All advice is welcome, even if conflicting. Hopefully it will converge to a ‘best solution!’

Thanks to all who respond!

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I’m not going to say I’m right and I’m not going to say I’m wrong either but I look at the bud stage alone in conjunction to the leaf color and size etc. just like this and say you’re going to get bud kill. Not just flower kill but complete bud kill & I might go as far as to say that’s what these people are saying in article after article. See how this is worded:

They only talk about bud kill. bud, bud, bud

More links:


This is a better version of that picture above of the development stages:

And as you’ll see all the articles are similar in nature if you were to spend the time to read/look at them.

Great information.

My next question, and please forgive my newbiness, is how much time generally elapses between silver tip, green tip, half inch green, etc.

I’m guessing this isn’t really a time thing as much as a matter of degree days, but a rule of thumb must be out there.

Thanks again for all responses!

Dax , they are referring to flower buds.
If those temps killed vegetative buds , all my apple trees would be dead, yet they live.
I often get a hard freeze here during bloom, the flowers fall off
The leaves / buds keep growing
Some times the leaves will crinkle a little, and or have a black edge, but they grow.


What does this all mean for planting this season’s grafted trees? If these were established whips, I’d have no worries. With the graft union, I have to wonder.


What is the stage of growth compared to a in ground apple tree in your area ?
If similar , I would plant.if much farther along then I’dont know.?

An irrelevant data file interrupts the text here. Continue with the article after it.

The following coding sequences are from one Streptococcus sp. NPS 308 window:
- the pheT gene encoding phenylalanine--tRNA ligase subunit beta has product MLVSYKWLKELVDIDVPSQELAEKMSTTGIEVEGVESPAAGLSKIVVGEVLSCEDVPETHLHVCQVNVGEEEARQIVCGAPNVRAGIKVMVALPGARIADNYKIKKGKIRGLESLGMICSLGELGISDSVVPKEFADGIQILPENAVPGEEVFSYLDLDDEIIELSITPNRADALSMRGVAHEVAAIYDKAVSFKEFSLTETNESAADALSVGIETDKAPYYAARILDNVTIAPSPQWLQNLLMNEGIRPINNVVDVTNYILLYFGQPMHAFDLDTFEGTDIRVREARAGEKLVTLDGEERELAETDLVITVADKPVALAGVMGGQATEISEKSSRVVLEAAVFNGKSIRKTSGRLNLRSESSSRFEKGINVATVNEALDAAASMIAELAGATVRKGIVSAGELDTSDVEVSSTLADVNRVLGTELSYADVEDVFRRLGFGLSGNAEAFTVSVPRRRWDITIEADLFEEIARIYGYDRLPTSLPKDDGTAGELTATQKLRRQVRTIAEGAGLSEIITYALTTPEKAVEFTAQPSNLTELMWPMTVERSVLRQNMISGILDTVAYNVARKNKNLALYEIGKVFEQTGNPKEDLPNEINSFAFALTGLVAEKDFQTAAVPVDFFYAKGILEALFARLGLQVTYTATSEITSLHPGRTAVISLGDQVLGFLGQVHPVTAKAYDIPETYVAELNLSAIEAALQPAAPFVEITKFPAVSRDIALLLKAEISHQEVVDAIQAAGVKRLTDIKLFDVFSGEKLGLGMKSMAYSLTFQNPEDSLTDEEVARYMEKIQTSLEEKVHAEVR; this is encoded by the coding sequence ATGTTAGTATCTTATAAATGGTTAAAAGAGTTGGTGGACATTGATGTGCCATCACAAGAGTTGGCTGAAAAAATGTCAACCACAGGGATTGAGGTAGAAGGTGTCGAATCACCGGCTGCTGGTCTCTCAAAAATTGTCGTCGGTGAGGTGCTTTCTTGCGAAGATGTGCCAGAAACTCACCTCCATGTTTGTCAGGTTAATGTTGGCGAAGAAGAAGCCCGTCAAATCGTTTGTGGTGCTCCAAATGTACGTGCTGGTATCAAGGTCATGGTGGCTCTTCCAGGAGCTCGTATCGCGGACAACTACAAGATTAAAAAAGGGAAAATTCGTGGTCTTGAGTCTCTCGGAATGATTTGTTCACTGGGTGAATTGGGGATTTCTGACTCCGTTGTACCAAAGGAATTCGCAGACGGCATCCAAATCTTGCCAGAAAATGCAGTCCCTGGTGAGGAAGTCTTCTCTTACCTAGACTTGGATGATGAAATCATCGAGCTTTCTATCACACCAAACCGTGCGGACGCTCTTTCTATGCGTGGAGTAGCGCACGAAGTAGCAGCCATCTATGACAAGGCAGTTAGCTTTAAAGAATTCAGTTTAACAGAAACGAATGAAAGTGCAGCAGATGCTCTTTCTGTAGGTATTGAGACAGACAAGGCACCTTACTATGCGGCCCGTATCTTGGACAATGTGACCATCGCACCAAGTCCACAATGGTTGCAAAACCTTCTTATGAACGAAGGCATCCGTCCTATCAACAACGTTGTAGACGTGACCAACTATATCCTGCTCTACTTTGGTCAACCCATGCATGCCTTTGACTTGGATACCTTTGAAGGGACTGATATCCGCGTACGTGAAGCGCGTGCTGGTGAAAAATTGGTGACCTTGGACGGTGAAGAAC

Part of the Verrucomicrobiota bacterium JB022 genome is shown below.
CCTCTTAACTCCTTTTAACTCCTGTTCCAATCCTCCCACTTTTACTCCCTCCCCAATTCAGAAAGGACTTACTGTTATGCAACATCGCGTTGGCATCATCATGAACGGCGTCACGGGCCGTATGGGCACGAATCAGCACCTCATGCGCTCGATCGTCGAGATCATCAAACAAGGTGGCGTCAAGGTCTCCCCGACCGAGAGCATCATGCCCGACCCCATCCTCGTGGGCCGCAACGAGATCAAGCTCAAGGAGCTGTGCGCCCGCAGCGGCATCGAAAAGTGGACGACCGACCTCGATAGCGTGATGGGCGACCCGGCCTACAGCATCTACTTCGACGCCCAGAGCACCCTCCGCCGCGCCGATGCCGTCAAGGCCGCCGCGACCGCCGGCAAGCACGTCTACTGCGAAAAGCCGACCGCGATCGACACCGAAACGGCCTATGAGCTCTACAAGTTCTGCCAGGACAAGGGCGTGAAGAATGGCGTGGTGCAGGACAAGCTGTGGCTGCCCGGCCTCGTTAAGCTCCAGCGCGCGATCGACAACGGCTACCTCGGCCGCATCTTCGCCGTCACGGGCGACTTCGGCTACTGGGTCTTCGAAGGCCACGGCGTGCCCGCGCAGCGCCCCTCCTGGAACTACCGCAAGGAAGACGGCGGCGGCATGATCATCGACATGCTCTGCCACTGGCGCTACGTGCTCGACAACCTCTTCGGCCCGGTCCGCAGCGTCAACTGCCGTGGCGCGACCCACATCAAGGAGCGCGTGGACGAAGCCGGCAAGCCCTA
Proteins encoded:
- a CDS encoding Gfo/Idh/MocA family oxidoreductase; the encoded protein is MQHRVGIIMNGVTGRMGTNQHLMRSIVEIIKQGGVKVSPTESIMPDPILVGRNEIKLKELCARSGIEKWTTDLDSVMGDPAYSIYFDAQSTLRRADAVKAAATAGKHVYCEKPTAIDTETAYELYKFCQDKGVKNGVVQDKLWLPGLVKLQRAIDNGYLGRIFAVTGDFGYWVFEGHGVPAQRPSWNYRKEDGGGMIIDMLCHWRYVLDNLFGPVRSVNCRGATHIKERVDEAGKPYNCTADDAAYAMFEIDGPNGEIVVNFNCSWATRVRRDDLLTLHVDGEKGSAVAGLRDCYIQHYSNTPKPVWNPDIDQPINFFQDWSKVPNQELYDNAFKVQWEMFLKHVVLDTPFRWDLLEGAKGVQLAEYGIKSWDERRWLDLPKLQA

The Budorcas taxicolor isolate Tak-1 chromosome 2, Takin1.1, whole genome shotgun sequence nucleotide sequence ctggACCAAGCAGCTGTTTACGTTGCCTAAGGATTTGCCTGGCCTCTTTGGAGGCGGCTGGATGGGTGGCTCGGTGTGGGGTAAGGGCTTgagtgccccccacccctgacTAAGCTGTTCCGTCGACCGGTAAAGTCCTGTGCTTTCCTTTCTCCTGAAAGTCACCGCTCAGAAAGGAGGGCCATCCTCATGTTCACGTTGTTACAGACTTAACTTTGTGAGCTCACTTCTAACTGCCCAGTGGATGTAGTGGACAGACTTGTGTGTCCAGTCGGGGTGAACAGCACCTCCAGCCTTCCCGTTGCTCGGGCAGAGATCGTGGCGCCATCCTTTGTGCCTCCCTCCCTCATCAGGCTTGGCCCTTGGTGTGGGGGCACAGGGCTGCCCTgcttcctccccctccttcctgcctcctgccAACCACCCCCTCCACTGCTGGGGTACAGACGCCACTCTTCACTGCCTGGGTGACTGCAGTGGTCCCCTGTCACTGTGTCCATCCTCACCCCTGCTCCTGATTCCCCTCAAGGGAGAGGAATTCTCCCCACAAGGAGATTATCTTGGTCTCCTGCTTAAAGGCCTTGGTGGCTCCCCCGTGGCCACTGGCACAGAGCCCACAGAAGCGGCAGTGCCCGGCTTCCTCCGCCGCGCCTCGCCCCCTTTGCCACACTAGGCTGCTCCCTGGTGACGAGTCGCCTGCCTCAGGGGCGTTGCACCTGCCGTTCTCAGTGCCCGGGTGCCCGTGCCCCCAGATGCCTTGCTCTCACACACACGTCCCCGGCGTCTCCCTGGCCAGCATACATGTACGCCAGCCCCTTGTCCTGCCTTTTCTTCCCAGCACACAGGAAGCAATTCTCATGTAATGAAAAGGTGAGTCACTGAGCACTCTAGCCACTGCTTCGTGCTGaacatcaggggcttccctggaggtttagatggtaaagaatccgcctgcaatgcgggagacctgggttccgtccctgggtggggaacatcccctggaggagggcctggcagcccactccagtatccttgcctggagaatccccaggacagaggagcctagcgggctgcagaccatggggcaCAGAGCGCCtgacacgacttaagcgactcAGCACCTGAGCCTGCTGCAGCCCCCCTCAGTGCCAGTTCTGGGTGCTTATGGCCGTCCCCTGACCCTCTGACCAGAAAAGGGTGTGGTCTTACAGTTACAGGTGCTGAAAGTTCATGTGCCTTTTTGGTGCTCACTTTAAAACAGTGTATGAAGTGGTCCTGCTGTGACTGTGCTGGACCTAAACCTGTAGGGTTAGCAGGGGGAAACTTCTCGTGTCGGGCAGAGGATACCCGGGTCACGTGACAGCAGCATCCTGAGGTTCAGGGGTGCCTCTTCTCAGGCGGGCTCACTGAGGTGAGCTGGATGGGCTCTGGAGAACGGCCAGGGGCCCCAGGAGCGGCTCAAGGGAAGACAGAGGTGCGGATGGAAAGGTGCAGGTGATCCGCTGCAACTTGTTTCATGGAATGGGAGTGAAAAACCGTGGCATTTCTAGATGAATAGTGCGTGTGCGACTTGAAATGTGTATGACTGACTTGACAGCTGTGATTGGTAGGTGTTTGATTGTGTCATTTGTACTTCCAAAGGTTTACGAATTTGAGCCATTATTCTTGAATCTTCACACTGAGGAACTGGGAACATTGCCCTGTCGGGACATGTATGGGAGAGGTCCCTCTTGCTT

My trees are past bloom here, and the frost is almost past being a threat.
I don’t want to give bad advice for your zone.
Let’s here from some others from your area, to get more advice

The last average frost date is a good target . If I’m not ready to plant and the buds are swelling, I just put them in cold storage. This may not be practical for everyone. benchgrafts can tolerate a frost or even hard freeze without damage. It makes me nervous every time the benchgafts get hit by a frost and they don’t start to really push growth tell it starts to warm up.

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The issue is that you have trees leafing out based on unnatural temps, so they are ahead of where they would be if planted outside. You probably could have saved a lot of work by planting them last fall so they’d come out of dormancy at a practical time. The would even have some roots established in the soil. In your cold region, fall transplants need a thick layer of frothy mulch for insulation (and vole protection).

Now they will have tender leaves when outdoor temps are likely to kill them, and probably the entire tender trees.

If they are healed in, they can leaf out where they are, but will suffer from the shock of transplanting much more than if they were put in pots.

I would put trees in pots that I had time for- let the rest stay healed in and be set back with transplant shock. All will likely survive, but the potted trees may establish about a year sooner because they will keep their fine roots when you transplant them in a month.

On the other hand, the potting soil may fall away, and there will be little difference, but in that case you could plant them in the pots and replant them in the fall after removing the pots.


It’s feeling like I should move forward with the weekend plan. Some of the rootstock is a little further along than my 2 year whips, but most are showing less development. The grafts are definitely behind, showing the smallest silver tip. Many of the established whips are starting to push a little green. I’ll try to post some pics this afternoon. If the grafts can take a freeze, I feel like I should get them out.

I have no means of cold storage. The garage worked for awhile as it was around 35-40 degrees. Now, it has hit an occasional 60, but is normally at 50ish. I’m guessing the net garage-degree-day count is still below the outside accumulation simply because the temps are moderated on both ends.

Wish me luck!